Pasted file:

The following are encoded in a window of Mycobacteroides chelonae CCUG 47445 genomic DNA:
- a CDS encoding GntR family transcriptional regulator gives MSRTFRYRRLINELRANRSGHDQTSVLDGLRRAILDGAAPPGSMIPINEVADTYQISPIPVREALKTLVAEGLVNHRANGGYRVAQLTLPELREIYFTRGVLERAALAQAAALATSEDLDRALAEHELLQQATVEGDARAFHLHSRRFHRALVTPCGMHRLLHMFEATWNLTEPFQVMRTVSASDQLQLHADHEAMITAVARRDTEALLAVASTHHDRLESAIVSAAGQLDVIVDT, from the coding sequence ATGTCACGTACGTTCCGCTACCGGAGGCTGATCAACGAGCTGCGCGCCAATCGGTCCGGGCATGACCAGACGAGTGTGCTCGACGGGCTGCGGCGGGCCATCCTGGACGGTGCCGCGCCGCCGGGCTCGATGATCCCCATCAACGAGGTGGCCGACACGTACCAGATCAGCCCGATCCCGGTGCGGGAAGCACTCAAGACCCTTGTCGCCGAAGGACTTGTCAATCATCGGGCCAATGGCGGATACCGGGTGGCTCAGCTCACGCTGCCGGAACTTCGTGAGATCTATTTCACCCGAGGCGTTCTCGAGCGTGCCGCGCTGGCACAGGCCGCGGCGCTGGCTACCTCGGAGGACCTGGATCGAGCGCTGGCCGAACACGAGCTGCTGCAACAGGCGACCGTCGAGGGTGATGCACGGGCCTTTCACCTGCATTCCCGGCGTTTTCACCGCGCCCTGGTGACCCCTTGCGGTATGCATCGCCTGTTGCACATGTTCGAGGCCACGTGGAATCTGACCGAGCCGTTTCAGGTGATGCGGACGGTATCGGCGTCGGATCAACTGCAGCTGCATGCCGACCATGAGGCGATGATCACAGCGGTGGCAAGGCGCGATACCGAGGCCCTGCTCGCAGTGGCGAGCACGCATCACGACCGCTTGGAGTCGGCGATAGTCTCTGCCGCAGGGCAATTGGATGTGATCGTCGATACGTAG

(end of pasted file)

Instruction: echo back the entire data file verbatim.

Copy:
The following are encoded in a window of Mycobacteroides chelonae CCUG 47445 genomic DNA:
- a CDS encoding GntR family transcriptional regulator gives MSRTFRYRRLINELRANRSGHDQTSVLDGLRRAILDGAAPPGSMIPINEVADTYQISPIPVREALKTLVAEGLVNHRANGGYRVAQLTLPELREIYFTRGVLERAALAQAAALATSEDLDRALAEHELLQQATVEGDARAFHLHSRRFHRALVTPCGMHRLLHMFEATWNLTEPFQVMRTVSASDQLQLHADHEAMITAVARRDTEALLAVASTHHDRLESAIVSAAGQLDVIVDT, from the coding sequence ATGTCACGTACGTTCCGCTACCGGAGGCTGATCAACGAGCTGCGCGCCAATCGGTCCGGGCATGACCAGACGAGTGTGCTCGACGGGCTGCGGCGGGCCATCCTGGACGGTGCCGCGCCGCCGGGCTCGATGATCCCCATCAACGAGGTGGCCGACACGTACCAGATCAGCCCGATCCCGGTGCGGGAAGCACTCAAGACCCTTGTCGCCGAAGGACTTGTCAATCATCGGGCCAATGGCGGATACCGGGTGGCTCAGCTCACGCTGCCGGAACTTCGTGAGATCTATTTCACCCGAGGCGTTCTCGAGCGTGCCGCGCTGGCACAGGCCGCGGCGCTGGCTACCTCGGAGGACCTGGATCGAGCGCTGGCCGAACACGAGCTGCTGCAACAGGCGACCGTCGAGGGTGATGCACGGGCCTTTCACCTGCATTCCCGGCGTTTTCACCGCGCCCTGGTGACCCCTTGCGGTATGCATCGCCTGTTGCACATGTTCGAGGCCACGTGGAATCTGACCGAGCCGTTTCAGGTGATGCGGACGGTATCGGCGTCGGATCAACTGCAGCTGCATGCCGACCATGAGGCGATGATCACAGCGGTGGCAAGGCGCGATACCGAGGCCCTGCTCGCAGTGGCGAGCACGCATCACGACCGCTTGGAGTCGGCGATAGTCTCTGCCGCAGGGCAATTGGATGTGATCGTCGATACGTAG